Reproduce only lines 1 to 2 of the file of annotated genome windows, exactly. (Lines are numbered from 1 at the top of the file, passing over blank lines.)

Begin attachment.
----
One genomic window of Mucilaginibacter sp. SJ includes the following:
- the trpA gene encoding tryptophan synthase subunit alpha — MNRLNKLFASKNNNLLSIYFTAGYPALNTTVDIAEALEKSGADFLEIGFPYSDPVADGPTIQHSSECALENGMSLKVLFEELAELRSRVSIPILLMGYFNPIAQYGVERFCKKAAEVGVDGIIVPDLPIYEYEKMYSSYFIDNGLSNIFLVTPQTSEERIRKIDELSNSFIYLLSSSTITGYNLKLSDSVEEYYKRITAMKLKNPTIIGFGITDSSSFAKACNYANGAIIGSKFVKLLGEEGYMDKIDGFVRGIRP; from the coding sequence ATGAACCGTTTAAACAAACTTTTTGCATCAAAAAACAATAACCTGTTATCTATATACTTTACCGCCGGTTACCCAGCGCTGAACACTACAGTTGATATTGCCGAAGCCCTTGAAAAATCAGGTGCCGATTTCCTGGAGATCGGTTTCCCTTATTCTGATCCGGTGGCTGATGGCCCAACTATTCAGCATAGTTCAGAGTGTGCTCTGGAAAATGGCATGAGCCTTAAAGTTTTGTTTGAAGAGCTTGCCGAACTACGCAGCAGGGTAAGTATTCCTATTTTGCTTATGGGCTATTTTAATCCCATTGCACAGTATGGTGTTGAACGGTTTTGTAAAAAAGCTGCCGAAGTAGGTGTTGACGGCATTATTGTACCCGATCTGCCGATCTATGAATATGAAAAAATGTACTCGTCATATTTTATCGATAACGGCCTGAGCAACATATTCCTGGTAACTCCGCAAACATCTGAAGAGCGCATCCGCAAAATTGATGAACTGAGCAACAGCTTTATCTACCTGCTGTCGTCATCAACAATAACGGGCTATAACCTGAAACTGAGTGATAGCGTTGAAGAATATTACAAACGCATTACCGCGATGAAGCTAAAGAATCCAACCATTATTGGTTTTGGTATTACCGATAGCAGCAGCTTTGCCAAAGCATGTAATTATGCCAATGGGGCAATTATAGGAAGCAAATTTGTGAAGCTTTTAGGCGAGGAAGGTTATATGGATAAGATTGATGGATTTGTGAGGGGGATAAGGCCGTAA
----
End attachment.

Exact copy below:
One genomic window of Mucilaginibacter sp. SJ includes the following:
- the trpA gene encoding tryptophan synthase subunit alpha — MNRLNKLFASKNNNLLSIYFTAGYPALNTTVDIAEALEKSGADFLEIGFPYSDPVADGPTIQHSSECALENGMSLKVLFEELAELRSRVSIPILLMGYFNPIAQYGVERFCKKAAEVGVDGIIVPDLPIYEYEKMYSSYFIDNGLSNIFLVTPQTSEERIRKIDELSNSFIYLLSSSTITGYNLKLSDSVEEYYKRITAMKLKNPTIIGFGITDSSSFAKACNYANGAIIGSKFVKLLGEEGYMDKIDGFVRGIRP; from the coding sequence ATGAACCGTTTAAACAAACTTTTTGCATCAAAAAACAATAACCTGTTATCTATATACTTTACCGCCGGTTACCCAGCGCTGAACACTACAGTTGATATTGCCGAAGCCCTTGAAAAATCAGGTGCCGATTTCCTGGAGATCGGTTTCCCTTATTCTGATCCGGTGGCTGATGGCCCAACTATTCAGCATAGTTCAGAGTGTGCTCTGGAAAATGGCATGAGCCTTAAAGTTTTGTTTGAAGAGCTTGCCGAACTACGCAGCAGGGTAAGTATTCCTATTTTGCTTATGGGCTATTTTAATCCCATTGCACAGTATGGTGTTGAACGGTTTTGTAAAAAAGCTGCCGAAGTAGGTGTTGACGGCATTATTGTACCCGATCTGCCGATCTATGAATATGAAAAAATGTACTCGTCATATTTTATCGATAACGGCCTGAGCAACATATTCCTGGTAACTCCGCAAACATCTGAAGAGCGCATCCGCAAAATTGATGAACTGAGCAACAGCTTTATCTACCTGCTGTCGTCATCAACAATAACGGGCTATAACCTGAAACTGAGTGATAGCGTTGAAGAATATTACAAACGCATTACCGCGATGAAGCTAAAGAATCCAACCATTATTGGTTTTGGTATTACCGATAGCAGCAGCTTTGCCAAAGCATGTAATTATGCCAATGGGGCAATTATAGGAAGCAAATTTGTGAAGCTTTTAGGCGAGGAAGGTTATATGGATAAGATTGATGGATTTGTGAGGGGGATAAGGCCGTAA